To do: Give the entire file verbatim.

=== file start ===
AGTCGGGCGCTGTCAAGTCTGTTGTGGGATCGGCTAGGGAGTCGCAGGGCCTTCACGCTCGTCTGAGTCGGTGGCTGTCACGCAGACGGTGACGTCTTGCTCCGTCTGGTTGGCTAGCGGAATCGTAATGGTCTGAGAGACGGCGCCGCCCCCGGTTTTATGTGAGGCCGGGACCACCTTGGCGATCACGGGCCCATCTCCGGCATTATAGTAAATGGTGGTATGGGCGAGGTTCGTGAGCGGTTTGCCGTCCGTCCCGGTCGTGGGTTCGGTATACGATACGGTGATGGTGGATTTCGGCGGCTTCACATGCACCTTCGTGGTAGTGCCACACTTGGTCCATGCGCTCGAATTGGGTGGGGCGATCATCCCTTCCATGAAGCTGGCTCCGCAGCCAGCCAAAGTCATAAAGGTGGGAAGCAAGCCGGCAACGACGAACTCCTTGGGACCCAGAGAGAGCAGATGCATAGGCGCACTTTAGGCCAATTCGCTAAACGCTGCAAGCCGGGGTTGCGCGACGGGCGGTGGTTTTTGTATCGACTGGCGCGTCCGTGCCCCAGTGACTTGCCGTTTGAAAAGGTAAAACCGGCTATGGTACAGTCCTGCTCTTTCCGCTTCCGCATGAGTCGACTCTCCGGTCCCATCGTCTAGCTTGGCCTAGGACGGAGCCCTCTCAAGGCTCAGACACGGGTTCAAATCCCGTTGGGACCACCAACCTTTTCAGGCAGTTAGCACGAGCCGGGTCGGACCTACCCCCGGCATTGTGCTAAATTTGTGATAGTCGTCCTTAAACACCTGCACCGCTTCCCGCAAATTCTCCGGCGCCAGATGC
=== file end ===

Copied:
AGTCGGGCGCTGTCAAGTCTGTTGTGGGATCGGCTAGGGAGTCGCAGGGCCTTCACGCTCGTCTGAGTCGGTGGCTGTCACGCAGACGGTGACGTCTTGCTCCGTCTGGTTGGCTAGCGGAATCGTAATGGTCTGAGAGACGGCGCCGCCCCCGGTTTTATGTGAGGCCGGGACCACCTTGGCGATCACGGGCCCATCTCCGGCATTATAGTAAATGGTGGTATGGGCGAGGTTCGTGAGCGGTTTGCCGTCCGTCCCGGTCGTGGGTTCGGTATACGATACGGTGATGGTGGATTTCGGCGGCTTCACATGCACCTTCGTGGTAGTGCCACACTTGGTCCATGCGCTCGAATTGGGTGGGGCGATCATCCCTTCCATGAAGCTGGCTCCGCAGCCAGCCAAAGTCATAAAGGTGGGAAGCAAGCCGGCAACGACGAACTCCTTGGGACCCAGAGAGAGCAGATGCATAGGCGCACTTTAGGCCAATTCGCTAAACGCTGCAAGCCGGGGTTGCGCGACGGGCGGTGGTTTTTGTATCGACTGGCGCGTCCGTGCCCCAGTGACTTGCCGTTTGAAAAGGTAAAACCGGCTATGGTACAGTCCTGCTCTTTCCGCTTCCGCATGAGTCGACTCTCCGGTCCCATCGTCTAGCTTGGCCTAGGACGGAGCCCTCTCAAGGCTCAGACACGGGTTCAAATCCCGTTGGGACCACCAACCTTTTCAGGCAGTTAGCACGAGCCGGGTCGGACCTACCCCCGGCATTGTGCTAAATTTGTGATAGTCGTCCTTAAACACCTGCACCGCTTCCCGCAAATTCTCCGGCGCCAGATGC